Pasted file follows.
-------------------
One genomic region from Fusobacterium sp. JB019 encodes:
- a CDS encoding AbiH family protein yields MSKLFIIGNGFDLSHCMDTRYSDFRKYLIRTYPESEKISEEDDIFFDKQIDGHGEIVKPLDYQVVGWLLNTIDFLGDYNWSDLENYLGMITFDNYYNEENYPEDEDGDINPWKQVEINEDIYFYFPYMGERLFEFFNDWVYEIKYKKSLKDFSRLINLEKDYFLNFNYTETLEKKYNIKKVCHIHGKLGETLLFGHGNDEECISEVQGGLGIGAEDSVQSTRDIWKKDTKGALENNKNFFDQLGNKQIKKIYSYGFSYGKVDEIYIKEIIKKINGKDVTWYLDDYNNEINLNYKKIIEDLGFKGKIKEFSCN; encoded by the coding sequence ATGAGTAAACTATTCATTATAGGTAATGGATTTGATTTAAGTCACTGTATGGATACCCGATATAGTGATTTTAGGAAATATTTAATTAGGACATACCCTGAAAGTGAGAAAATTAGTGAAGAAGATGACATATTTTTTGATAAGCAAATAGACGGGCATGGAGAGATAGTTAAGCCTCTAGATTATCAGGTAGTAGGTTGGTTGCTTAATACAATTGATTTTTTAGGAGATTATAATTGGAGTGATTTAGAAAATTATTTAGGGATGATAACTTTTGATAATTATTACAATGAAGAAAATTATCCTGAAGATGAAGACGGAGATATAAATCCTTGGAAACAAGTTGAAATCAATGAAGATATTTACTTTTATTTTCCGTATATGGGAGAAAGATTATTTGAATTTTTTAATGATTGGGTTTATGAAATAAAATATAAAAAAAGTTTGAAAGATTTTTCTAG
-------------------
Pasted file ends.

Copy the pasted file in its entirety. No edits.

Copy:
One genomic region from Fusobacterium sp. JB019 encodes:
- a CDS encoding AbiH family protein yields MSKLFIIGNGFDLSHCMDTRYSDFRKYLIRTYPESEKISEEDDIFFDKQIDGHGEIVKPLDYQVVGWLLNTIDFLGDYNWSDLENYLGMITFDNYYNEENYPEDEDGDINPWKQVEINEDIYFYFPYMGERLFEFFNDWVYEIKYKKSLKDFSRLINLEKDYFLNFNYTETLEKKYNIKKVCHIHGKLGETLLFGHGNDEECISEVQGGLGIGAEDSVQSTRDIWKKDTKGALENNKNFFDQLGNKQIKKIYSYGFSYGKVDEIYIKEIIKKINGKDVTWYLDDYNNEINLNYKKIIEDLGFKGKIKEFSCN; encoded by the coding sequence ATGAGTAAACTATTCATTATAGGTAATGGATTTGATTTAAGTCACTGTATGGATACCCGATATAGTGATTTTAGGAAATATTTAATTAGGACATACCCTGAAAGTGAGAAAATTAGTGAAGAAGATGACATATTTTTTGATAAGCAAATAGACGGGCATGGAGAGATAGTTAAGCCTCTAGATTATCAGGTAGTAGGTTGGTTGCTTAATACAATTGATTTTTTAGGAGATTATAATTGGAGTGATTTAGAAAATTATTTAGGGATGATAACTTTTGATAATTATTACAATGAAGAAAATTATCCTGAAGATGAAGACGGAGATATAAATCCTTGGAAACAAGTTGAAATCAATGAAGATATTTACTTTTATTTTCCGTATATGGGAGAAAGATTATTTGAATTTTTTAATGATTGGGTTTATGAAATAAAATATAAAAAAAGTTTGAAAGATTTTTCTAG